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"In any language, the whole world is united by a ball." --- Steve Amoia, World Football Commentaries

Thursday, June 14, 2007

Playing Futbol on an American Football Field

I turned on the tube to watch the MLS game of the week. The league is spending a lot of money to "brand" Thursday nights on ESPN as "soccer night." I agree with the idea, because with all of the other sport options in this country, soccer needs a special day. But there was one slight problem: the pitch. I witnessed the same problem last month during a telecast from Kansas City.

In a reminder of how far we have not come, the field surface at Rice-Eccles Stadium in Salt Lake City could have been in a time warp. Gridiron marks from American football that a blind man or woman could easily see. In June, there is no excuse for this. Not to mention what appeared to be a miserable artificial playing surface that was too narrow for the sport of soccer. This stadium is the home field of the University of Utah Utes.

I don't always agree with the commentary, on or off of the pitch, of ESPN's Eric Wynalda. As a player, he is one of the best that this country has ever produced. But tonight, Shakespeare could not have said it better, or in a more concise fashion:

"This field (pitch) is terrible. I hate to see gridiron football stripes. It makes me glad that I am retired."

Rob Stone, the play-by-play commentator, quickly interjected that a new stadium was under construction. ESPN then showed us several bulldozers grazing a large vacant dirt area in Sandy, Utah. Reminding us that within a year, Real Salt Lake would have its own stadium. I saw a lot of sand in Sandy, Utah. One hopes to see verdant green grass next year. And no gridiron stripes. ;-)

I remember in the 1970s and 1980s when the NASL (North American Soccer League) tried to alter the rules, pitches, and stadium environment to suit an American audience. The experiment failed. Despite the influx of many famous international stars, new and old soccer fans, ultimately, did not buy the product.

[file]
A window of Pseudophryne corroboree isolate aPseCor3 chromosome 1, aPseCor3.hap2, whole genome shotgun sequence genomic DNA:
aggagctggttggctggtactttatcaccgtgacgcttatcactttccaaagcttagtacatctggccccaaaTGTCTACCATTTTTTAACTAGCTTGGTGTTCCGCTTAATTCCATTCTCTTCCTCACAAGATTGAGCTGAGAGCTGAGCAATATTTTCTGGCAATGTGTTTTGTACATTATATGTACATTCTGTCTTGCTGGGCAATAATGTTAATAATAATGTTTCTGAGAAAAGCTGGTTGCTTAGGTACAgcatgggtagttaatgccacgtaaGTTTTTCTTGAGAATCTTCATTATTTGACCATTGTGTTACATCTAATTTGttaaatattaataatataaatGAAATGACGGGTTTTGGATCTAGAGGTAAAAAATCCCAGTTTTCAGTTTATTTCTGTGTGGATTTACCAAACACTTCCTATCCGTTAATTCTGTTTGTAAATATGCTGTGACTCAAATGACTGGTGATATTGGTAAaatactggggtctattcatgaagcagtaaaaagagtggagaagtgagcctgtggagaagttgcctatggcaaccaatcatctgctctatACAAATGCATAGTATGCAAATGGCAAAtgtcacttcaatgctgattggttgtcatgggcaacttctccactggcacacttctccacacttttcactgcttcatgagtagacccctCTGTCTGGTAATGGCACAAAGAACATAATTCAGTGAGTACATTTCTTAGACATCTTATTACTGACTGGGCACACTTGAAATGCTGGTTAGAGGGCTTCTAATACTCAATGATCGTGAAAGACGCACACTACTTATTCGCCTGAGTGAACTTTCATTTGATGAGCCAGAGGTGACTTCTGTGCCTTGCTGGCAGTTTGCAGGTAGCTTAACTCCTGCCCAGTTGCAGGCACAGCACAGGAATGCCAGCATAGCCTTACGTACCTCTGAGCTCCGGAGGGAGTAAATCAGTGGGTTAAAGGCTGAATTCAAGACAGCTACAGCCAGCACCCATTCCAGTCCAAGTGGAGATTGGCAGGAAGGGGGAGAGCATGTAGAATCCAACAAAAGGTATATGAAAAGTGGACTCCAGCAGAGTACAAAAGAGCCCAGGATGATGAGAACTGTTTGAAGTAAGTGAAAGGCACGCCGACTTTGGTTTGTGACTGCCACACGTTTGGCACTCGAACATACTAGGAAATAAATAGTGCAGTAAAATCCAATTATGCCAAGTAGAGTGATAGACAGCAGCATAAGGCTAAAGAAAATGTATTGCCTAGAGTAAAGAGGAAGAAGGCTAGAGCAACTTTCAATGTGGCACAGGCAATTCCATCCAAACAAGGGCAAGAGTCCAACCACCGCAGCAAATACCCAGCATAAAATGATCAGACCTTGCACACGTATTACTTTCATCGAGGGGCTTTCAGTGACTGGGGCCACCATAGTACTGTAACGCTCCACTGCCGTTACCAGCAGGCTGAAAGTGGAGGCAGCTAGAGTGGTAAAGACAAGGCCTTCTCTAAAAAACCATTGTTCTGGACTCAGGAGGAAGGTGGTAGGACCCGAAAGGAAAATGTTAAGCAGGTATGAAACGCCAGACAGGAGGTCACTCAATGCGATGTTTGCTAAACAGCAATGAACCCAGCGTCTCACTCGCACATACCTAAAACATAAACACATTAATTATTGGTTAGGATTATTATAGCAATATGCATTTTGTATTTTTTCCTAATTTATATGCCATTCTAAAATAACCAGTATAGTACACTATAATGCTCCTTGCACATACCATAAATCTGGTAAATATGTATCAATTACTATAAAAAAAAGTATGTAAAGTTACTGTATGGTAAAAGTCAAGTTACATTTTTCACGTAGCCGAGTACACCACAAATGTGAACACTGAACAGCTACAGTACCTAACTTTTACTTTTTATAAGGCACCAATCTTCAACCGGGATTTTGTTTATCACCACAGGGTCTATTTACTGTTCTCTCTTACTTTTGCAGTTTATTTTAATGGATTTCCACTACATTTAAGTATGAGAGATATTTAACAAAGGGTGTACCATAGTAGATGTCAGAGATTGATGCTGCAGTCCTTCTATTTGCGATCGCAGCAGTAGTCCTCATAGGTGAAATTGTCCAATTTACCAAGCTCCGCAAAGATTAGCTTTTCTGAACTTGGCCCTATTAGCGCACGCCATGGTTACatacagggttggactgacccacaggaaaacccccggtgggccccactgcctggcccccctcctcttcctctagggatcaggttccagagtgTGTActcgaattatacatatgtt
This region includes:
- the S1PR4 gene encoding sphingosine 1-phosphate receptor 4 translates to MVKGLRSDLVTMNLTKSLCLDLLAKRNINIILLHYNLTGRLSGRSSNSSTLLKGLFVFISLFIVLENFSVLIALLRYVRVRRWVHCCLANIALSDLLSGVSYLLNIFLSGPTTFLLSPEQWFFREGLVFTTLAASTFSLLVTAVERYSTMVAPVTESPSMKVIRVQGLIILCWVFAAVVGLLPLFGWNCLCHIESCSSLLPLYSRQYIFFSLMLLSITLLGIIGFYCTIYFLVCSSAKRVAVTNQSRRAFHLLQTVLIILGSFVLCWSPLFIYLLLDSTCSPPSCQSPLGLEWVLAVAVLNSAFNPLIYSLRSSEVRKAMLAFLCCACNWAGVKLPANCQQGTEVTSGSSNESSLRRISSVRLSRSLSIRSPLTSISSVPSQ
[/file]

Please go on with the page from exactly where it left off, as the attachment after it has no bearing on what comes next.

For a look at the past, please click here. Remember that this video is from the 1978 Soccer Bowl, and you will see another line on the field above the penalty box. This was the infamous "35 yard line." The NASL tried to change the offsides law by allowing players to be in an offsides position before this line. They also used to decide games by "shoot-outs." Players would line up on the same line, and had 5 seconds to score a goal, one on one, against the keeper. Exciting? Yes. But not a part of the laws of the game. It was effected because the marketers of the day felt that Americans would not accept tie games. Other mainstream American sports were loathe to witness a "tie" game. The perennial problem has always been to compare soccer to domestic sports.

Respect for the game starts with the basics. The marketing arm of the MLS sometimes does not comprehend that important tenet. Don't play on an American football field if you expect to be taken seriously. We must respect the game and its laws. The laws never mentioned a pitch with gridiron stripes. In the old days, they used to spray green paint to cover the lines. Today, with innovations in turf management, I am certain that Real Salt Lake could find a better solution.

To the credit of Major League Soccer, great strides have been made since the days of the NASL. Let us keep moving forward, and not exhibit painful reminders of the past.

1 comment:

wilablog said...

Amen. Well said.

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